Afro Cuban All Stars


At the end of an oppressive and sultry summer day, a big-band Cuban consortium doesn't hold the promise of breezy relief. But Juan de Marcos Gonzalez's 17-piece band knew how to keep cool without letting the music drop below simmering.

The venerable septuagenarian bandleader, clad in a shiny suit and beret, squeezed his ensemble onstage before the opening number served as a group introduction. Syncopated rhythms wrought on the clave, congas and timbales lent a heady tempo to a steady stream of brass solos and instrumental showboating.

If the All Stars have lost Ibrahim Ferrer and RubΘn Gonzβles to solo stardom, they have gained a more youthful line-up in the process. David Alfaro's piano shone as he improvised with flair and precision, while Ricardo Mu±oz's agile bass kept the rumba on a firm footing.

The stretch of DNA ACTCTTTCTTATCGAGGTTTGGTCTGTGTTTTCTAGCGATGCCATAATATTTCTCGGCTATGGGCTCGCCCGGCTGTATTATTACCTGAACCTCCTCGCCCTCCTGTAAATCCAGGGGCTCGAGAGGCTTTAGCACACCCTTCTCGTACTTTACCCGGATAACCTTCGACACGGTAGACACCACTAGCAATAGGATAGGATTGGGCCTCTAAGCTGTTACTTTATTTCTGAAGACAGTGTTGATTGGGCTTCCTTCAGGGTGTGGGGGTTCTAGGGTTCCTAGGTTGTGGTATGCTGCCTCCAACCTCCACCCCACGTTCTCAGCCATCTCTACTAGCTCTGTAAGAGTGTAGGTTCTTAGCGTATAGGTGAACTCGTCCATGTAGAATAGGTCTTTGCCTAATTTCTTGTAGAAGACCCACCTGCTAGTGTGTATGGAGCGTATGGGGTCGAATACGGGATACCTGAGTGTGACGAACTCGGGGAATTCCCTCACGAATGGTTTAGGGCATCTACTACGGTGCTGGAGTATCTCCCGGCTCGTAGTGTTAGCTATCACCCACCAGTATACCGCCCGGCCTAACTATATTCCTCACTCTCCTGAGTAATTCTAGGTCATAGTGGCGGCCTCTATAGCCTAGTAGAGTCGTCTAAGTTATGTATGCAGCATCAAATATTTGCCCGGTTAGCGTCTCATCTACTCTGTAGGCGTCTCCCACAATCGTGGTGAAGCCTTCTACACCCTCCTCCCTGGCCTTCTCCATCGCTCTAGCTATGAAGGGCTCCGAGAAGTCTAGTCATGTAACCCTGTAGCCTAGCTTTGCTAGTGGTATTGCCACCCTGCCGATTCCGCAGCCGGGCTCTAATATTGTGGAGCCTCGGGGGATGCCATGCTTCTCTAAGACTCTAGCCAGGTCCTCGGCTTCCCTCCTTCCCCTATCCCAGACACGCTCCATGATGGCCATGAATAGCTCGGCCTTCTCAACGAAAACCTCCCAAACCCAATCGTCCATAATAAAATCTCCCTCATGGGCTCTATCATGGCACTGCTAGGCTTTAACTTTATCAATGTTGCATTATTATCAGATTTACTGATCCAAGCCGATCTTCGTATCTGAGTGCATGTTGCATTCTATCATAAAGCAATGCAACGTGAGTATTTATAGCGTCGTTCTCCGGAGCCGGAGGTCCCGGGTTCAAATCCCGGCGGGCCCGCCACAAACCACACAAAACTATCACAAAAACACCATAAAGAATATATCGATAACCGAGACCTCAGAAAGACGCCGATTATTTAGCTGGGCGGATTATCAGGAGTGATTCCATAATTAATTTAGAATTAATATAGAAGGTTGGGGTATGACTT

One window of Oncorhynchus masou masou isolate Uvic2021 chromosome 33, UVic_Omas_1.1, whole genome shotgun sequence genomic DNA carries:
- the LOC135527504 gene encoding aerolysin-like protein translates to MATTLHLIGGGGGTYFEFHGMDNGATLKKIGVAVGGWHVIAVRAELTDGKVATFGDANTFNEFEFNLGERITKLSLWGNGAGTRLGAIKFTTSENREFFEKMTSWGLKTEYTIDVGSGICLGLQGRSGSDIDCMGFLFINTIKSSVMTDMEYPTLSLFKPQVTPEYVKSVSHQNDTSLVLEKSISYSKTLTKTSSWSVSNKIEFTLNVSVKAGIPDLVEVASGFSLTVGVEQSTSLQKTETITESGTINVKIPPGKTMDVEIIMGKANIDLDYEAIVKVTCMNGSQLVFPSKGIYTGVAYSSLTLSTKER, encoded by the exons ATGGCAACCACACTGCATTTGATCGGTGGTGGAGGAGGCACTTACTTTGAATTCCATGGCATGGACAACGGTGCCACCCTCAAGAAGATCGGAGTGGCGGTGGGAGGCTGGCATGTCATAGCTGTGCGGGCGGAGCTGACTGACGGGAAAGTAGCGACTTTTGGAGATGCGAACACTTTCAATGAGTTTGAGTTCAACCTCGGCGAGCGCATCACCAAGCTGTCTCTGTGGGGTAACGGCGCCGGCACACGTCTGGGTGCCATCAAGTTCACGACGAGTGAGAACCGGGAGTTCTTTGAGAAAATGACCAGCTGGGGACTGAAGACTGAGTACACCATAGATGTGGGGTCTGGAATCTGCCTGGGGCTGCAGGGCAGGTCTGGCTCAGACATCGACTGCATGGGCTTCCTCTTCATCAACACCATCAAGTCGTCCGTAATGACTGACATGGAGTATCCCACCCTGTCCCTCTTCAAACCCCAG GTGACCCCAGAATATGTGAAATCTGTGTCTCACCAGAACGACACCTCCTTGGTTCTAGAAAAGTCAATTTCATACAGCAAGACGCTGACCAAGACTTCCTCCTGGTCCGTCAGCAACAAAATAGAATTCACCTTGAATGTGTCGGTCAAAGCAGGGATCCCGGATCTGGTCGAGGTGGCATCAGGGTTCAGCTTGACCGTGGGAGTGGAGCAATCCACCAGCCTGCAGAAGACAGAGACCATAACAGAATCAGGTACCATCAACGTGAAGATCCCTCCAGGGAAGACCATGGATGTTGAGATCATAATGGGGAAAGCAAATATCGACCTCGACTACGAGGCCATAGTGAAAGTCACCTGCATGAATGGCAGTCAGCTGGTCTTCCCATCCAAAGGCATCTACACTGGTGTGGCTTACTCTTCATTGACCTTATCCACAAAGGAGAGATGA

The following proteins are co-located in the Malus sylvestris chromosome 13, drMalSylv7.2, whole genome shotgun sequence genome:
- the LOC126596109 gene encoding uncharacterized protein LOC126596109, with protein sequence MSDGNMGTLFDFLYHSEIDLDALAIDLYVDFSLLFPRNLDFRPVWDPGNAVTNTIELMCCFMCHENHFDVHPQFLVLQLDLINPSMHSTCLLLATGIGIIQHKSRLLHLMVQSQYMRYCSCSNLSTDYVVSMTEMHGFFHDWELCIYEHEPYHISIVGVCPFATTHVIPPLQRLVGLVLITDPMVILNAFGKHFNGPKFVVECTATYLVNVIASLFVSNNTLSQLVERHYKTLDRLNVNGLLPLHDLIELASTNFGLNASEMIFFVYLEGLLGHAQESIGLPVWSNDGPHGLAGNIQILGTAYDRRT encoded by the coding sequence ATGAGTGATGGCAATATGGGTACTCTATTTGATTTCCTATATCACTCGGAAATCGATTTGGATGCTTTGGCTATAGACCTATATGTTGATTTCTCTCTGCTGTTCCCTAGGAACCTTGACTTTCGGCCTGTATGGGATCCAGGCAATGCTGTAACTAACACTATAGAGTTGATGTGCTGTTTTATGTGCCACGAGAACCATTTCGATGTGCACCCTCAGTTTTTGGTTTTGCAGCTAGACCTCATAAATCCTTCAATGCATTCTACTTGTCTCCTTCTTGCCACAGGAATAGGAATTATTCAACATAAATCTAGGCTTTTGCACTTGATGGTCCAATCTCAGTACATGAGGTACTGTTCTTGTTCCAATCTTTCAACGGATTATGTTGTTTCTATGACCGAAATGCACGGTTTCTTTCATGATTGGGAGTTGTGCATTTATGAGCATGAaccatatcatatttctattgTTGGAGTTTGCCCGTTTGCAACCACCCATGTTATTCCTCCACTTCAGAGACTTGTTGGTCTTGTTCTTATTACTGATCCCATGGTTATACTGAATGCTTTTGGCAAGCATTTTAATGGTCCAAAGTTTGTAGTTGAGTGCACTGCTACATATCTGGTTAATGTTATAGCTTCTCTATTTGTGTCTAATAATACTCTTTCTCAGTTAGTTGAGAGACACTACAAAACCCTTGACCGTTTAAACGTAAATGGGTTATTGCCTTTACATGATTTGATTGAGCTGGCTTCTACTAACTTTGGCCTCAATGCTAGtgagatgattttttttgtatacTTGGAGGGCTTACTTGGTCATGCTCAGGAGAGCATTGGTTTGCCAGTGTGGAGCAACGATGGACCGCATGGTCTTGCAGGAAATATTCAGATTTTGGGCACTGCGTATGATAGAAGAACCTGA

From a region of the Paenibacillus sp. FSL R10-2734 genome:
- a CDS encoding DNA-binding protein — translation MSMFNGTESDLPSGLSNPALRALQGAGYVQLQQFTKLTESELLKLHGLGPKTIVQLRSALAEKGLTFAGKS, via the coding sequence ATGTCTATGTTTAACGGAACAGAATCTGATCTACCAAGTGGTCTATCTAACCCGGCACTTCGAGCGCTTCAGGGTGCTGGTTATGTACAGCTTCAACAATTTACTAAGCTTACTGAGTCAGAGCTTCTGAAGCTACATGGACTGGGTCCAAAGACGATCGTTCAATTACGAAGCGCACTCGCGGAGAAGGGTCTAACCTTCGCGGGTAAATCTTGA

Featured singers FΘlix Baloy and Pedro Calvo Rojas swaggered on in dazzling attire and wide-brimmed fedoras, charming the heated audience with Distinto Diferente and the shamelessly suggestive Los Sitios Asere.

The All Stars' flashy and roomy garments embodied their allure. Their Cuban sound is stylish and loose, harking back to tradition for its elegance, peering forward for its design and leaving ample room to manoeuvre.